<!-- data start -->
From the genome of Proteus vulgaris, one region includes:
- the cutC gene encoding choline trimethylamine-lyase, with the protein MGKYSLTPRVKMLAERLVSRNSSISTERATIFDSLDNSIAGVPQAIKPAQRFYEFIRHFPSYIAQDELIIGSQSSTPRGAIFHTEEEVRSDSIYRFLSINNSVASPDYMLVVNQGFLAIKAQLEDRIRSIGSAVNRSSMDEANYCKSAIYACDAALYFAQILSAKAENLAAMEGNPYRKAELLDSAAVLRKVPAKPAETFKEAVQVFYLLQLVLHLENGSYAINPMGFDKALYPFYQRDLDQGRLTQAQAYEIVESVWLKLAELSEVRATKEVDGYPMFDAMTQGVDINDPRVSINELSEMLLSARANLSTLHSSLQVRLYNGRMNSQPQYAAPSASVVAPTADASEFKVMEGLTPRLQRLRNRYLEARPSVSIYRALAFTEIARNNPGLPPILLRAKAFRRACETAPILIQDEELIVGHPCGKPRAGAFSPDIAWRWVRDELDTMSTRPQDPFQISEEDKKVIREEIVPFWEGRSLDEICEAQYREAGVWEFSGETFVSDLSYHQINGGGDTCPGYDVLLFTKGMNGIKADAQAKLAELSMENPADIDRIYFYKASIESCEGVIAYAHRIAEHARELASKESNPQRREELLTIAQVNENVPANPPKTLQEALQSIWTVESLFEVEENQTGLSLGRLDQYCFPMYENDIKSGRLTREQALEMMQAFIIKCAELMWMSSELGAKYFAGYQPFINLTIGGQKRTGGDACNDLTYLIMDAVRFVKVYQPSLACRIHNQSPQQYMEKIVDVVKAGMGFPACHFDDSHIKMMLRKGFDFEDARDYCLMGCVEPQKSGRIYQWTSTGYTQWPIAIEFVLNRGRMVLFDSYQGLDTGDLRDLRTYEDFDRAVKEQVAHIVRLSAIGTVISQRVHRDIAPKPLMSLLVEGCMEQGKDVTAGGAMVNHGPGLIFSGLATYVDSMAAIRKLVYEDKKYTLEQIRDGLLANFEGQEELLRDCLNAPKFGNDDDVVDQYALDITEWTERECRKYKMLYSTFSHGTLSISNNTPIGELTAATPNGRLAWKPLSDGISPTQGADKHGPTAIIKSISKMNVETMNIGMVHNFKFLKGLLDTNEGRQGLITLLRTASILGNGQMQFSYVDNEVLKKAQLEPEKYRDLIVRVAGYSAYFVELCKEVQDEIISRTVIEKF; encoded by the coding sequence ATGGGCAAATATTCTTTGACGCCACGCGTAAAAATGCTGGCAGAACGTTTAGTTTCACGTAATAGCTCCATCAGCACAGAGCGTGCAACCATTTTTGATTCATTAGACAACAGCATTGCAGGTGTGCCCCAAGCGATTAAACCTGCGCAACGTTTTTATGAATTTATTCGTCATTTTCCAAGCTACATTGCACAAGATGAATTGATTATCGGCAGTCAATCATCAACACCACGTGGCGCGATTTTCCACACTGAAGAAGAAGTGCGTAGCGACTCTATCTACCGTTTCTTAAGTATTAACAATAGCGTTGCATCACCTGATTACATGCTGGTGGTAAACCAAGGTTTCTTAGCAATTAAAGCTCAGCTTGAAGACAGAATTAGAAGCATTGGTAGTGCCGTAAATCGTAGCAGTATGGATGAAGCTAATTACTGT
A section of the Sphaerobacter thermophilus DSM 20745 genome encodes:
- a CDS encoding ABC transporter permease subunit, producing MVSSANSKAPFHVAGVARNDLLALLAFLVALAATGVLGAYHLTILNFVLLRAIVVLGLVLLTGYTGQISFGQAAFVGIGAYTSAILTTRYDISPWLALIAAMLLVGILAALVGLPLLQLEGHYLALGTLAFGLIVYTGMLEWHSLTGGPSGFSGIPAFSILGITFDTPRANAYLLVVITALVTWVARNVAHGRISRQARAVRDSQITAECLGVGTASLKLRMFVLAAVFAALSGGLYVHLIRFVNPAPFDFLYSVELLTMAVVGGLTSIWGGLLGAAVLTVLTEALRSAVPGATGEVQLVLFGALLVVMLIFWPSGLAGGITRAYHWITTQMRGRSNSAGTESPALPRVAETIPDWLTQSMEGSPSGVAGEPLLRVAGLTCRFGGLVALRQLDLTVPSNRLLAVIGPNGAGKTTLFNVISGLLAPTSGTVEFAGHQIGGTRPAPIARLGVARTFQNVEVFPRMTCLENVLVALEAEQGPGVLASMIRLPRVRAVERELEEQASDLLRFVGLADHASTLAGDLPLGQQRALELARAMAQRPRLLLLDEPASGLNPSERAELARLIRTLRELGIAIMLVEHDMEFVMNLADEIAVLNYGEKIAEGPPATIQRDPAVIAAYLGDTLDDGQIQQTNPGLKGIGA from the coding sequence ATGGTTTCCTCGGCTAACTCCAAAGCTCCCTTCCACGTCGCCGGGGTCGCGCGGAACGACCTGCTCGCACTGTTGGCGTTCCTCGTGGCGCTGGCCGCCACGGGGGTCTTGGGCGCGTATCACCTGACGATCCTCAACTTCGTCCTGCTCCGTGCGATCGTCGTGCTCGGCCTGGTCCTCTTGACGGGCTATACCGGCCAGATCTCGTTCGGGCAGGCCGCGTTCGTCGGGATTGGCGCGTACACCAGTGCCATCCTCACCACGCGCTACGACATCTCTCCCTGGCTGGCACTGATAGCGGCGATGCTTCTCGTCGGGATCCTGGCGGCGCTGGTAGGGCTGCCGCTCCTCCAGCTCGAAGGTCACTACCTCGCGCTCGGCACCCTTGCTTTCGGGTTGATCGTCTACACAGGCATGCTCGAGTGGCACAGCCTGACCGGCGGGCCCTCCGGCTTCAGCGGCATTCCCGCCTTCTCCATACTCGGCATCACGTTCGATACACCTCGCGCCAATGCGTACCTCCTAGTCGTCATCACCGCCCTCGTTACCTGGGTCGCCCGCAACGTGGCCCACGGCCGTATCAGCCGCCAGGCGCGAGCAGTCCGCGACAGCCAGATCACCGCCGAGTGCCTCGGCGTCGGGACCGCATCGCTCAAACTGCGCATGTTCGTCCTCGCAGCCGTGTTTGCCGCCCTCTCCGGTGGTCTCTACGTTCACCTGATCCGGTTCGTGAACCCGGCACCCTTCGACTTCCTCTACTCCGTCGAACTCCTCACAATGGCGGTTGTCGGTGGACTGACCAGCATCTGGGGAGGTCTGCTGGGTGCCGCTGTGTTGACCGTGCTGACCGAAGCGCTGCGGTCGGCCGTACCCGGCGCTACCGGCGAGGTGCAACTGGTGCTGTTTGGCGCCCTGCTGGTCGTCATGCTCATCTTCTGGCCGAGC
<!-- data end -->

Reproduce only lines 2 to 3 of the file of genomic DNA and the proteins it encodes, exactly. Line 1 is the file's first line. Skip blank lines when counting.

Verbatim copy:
- the cutC gene encoding choline trimethylamine-lyase, with the protein MGKYSLTPRVKMLAERLVSRNSSISTERATIFDSLDNSIAGVPQAIKPAQRFYEFIRHFPSYIAQDELIIGSQSSTPRGAIFHTEEEVRSDSIYRFLSINNSVASPDYMLVVNQGFLAIKAQLEDRIRSIGSAVNRSSMDEANYCKSAIYACDAALYFAQILSAKAENLAAMEGNPYRKAELLDSAAVLRKVPAKPAETFKEAVQVFYLLQLVLHLENGSYAINPMGFDKALYPFYQRDLDQGRLTQAQAYEIVESVWLKLAELSEVRATKEVDGYPMFDAMTQGVDINDPRVSINELSEMLLSARANLSTLHSSLQVRLYNGRMNSQPQYAAPSASVVAPTADASEFKVMEGLTPRLQRLRNRYLEARPSVSIYRALAFTEIARNNPGLPPILLRAKAFRRACETAPILIQDEELIVGHPCGKPRAGAFSPDIAWRWVRDELDTMSTRPQDPFQISEEDKKVIREEIVPFWEGRSLDEICEAQYREAGVWEFSGETFVSDLSYHQINGGGDTCPGYDVLLFTKGMNGIKADAQAKLAELSMENPADIDRIYFYKASIESCEGVIAYAHRIAEHARELASKESNPQRREELLTIAQVNENVPANPPKTLQEALQSIWTVESLFEVEENQTGLSLGRLDQYCFPMYENDIKSGRLTREQALEMMQAFIIKCAELMWMSSELGAKYFAGYQPFINLTIGGQKRTGGDACNDLTYLIMDAVRFVKVYQPSLACRIHNQSPQQYMEKIVDVVKAGMGFPACHFDDSHIKMMLRKGFDFEDARDYCLMGCVEPQKSGRIYQWTSTGYTQWPIAIEFVLNRGRMVLFDSYQGLDTGDLRDLRTYEDFDRAVKEQVAHIVRLSAIGTVISQRVHRDIAPKPLMSLLVEGCMEQGKDVTAGGAMVNHGPGLIFSGLATYVDSMAAIRKLVYEDKKYTLEQIRDGLLANFEGQEELLRDCLNAPKFGNDDDVVDQYALDITEWTERECRKYKMLYSTFSHGTLSISNNTPIGELTAATPNGRLAWKPLSDGISPTQGADKHGPTAIIKSISKMNVETMNIGMVHNFKFLKGLLDTNEGRQGLITLLRTASILGNGQMQFSYVDNEVLKKAQLEPEKYRDLIVRVAGYSAYFVELCKEVQDEIISRTVIEKF; encoded by the coding sequence ATGGGCAAATATTCTTTGACGCCACGCGTAAAAATGCTGGCAGAACGTTTAGTTTCACGTAATAGCTCCATCAGCACAGAGCGTGCAACCATTTTTGATTCATTAGACAACAGCATTGCAGGTGTGCCCCAAGCGATTAAACCTGCGCAACGTTTTTATGAATTTATTCGTCATTTTCCAAGCTACATTGCACAAGATGAATTGATTATCGGCAGTCAATCATCAACACCACGTGGCGCGATTTTCCACACTGAAGAAGAAGTGCGTAGCGACTCTATCTACCGTTTCTTAAGTATTAACAATAGCGTTGCATCACCTGATTACATGCTGGTGGTAAACCAAGGTTTCTTAGCAATTAAAGCTCAGCTTGAAGACAGAATTAGAAGCATTGGTAGTGCCGTAAATCGTAGCAGTATGGATGAAGCTAATTACTGT
A section of the Sphaerobacter thermophilus DSM 20745 genome encodes: